Below is part of the comment linked above:
    QUOTE
    Hydro is an excellent mix with intermittent renewables because when the intermittent renewables are generating the hydro does not, so it saves its stored energy (the water stays in the storage reservoir for future use. But this is not the case with pumped hydro. With pumped hydro we need constant, reliable power when the demand on the grid is low. That is from about midnight to about 6am (refer to the last chart in the article above and not the time of low demand). So for this reason alone solar and wind power are totally unsuited to pumped hydro.

    But there is another reason to. As the Reviewer # 1 above pointed out, the power for pumping needs to be purchased at about ¼ the price the power will be sold. Wind power costs about $110/MWh and solar abour $250/MWh, where as the baseload power from coal in the early hours of the morning is probably around $30/MWh. So wind and solar power (and gas) are too expensive for pump storage. The power from pump storage would be sold at peak power rates. (readers will appreciate I am simplifying everything here).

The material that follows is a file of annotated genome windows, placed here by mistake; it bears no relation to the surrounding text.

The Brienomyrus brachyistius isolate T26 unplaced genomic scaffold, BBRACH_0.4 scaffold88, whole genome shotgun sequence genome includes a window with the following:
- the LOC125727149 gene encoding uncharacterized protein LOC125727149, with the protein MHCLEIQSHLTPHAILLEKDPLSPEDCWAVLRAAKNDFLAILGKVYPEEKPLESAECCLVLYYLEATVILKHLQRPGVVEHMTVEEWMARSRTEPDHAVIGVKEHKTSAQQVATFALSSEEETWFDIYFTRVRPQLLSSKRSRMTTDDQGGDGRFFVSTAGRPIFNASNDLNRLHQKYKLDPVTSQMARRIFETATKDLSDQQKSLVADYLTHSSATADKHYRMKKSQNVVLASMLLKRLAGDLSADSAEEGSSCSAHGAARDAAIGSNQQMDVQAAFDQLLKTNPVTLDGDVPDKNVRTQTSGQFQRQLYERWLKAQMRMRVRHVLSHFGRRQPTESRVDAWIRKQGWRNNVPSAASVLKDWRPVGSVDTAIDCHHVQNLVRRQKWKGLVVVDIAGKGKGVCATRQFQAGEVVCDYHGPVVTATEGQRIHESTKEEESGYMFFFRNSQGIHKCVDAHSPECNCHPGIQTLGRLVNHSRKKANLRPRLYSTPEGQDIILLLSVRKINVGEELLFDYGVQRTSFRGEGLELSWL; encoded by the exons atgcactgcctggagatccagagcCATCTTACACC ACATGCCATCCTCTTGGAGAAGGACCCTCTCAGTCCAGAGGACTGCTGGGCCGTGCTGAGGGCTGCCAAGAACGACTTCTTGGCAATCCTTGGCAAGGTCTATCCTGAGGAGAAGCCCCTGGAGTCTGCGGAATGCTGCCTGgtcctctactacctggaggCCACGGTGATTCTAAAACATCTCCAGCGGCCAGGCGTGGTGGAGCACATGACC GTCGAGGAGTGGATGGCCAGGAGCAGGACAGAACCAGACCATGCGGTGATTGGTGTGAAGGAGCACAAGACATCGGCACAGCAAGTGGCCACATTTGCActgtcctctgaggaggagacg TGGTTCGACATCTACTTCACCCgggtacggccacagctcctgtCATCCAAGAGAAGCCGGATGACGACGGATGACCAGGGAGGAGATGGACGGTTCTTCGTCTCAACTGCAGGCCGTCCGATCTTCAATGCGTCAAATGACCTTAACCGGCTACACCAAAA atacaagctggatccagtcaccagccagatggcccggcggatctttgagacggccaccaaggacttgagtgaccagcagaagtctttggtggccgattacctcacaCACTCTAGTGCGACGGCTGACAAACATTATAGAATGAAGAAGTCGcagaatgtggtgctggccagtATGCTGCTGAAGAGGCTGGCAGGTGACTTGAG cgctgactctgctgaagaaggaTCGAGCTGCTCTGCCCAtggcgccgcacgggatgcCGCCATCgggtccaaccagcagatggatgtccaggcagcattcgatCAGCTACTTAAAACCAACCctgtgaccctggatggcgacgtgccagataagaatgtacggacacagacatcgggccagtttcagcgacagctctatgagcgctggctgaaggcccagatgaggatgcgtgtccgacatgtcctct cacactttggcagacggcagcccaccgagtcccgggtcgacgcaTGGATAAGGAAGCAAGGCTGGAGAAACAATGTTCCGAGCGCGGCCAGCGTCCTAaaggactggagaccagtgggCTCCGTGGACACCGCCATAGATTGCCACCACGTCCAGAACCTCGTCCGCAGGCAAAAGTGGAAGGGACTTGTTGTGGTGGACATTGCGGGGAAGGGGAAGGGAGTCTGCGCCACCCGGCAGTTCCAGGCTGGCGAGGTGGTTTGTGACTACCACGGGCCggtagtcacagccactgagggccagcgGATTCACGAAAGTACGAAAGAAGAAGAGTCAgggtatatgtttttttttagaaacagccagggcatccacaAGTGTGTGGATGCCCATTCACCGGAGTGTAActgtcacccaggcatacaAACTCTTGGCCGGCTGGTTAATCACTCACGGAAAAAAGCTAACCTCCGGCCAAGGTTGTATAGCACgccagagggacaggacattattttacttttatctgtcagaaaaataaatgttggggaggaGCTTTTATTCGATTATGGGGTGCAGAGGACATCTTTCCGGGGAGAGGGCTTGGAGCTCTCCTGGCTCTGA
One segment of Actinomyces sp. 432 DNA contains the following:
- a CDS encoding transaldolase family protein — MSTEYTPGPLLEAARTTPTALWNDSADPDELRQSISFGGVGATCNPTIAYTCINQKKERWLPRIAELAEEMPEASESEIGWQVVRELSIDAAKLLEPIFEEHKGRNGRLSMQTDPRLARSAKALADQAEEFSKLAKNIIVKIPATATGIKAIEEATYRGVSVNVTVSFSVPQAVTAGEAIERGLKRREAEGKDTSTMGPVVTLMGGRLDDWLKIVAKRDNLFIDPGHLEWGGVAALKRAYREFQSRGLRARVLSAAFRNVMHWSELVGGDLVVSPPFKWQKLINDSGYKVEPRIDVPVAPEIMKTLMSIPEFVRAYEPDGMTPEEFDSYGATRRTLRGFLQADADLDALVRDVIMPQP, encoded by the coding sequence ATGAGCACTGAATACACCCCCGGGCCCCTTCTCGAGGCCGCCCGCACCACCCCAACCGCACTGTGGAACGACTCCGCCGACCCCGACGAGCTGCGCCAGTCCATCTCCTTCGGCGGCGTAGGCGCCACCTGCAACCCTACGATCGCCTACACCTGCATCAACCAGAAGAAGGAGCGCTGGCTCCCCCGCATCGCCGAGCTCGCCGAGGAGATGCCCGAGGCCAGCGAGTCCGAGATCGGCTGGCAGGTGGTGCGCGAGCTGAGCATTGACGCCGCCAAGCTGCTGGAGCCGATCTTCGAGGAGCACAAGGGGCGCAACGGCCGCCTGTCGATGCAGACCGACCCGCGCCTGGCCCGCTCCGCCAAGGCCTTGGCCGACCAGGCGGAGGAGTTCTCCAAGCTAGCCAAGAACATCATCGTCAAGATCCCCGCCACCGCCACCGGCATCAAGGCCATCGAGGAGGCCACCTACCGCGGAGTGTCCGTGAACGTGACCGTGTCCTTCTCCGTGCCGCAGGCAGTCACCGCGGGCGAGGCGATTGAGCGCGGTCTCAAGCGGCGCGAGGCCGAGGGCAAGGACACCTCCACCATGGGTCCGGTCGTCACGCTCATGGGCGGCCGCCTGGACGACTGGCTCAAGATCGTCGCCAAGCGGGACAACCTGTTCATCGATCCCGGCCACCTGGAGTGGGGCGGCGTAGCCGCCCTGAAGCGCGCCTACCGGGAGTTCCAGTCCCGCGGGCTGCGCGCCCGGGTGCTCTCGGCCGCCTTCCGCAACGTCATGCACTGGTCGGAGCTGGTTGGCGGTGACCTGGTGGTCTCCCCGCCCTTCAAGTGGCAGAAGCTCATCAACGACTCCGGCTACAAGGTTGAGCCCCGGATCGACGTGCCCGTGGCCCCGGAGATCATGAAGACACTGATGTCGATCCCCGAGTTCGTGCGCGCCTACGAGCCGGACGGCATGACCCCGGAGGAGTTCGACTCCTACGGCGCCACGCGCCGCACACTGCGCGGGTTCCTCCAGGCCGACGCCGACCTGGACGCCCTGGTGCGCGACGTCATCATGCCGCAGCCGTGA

UNQUOTE

  5. If pumped hydroelectric storage is only useful with coal, it probably makes our climate change problems worse, rather than better.

    Perhaps at this time, the economics of energy supply and demand only favour its usage with coal-fired plants. Eventually, we need to build an energy system based around 100% renewable energy, quite simply because it is the only sort that will never be exhausted. As we approach that point, the prevailing economic conditions will be quite different, and it seems likely that pumped storage will be usefully paired with renewable forms of energy.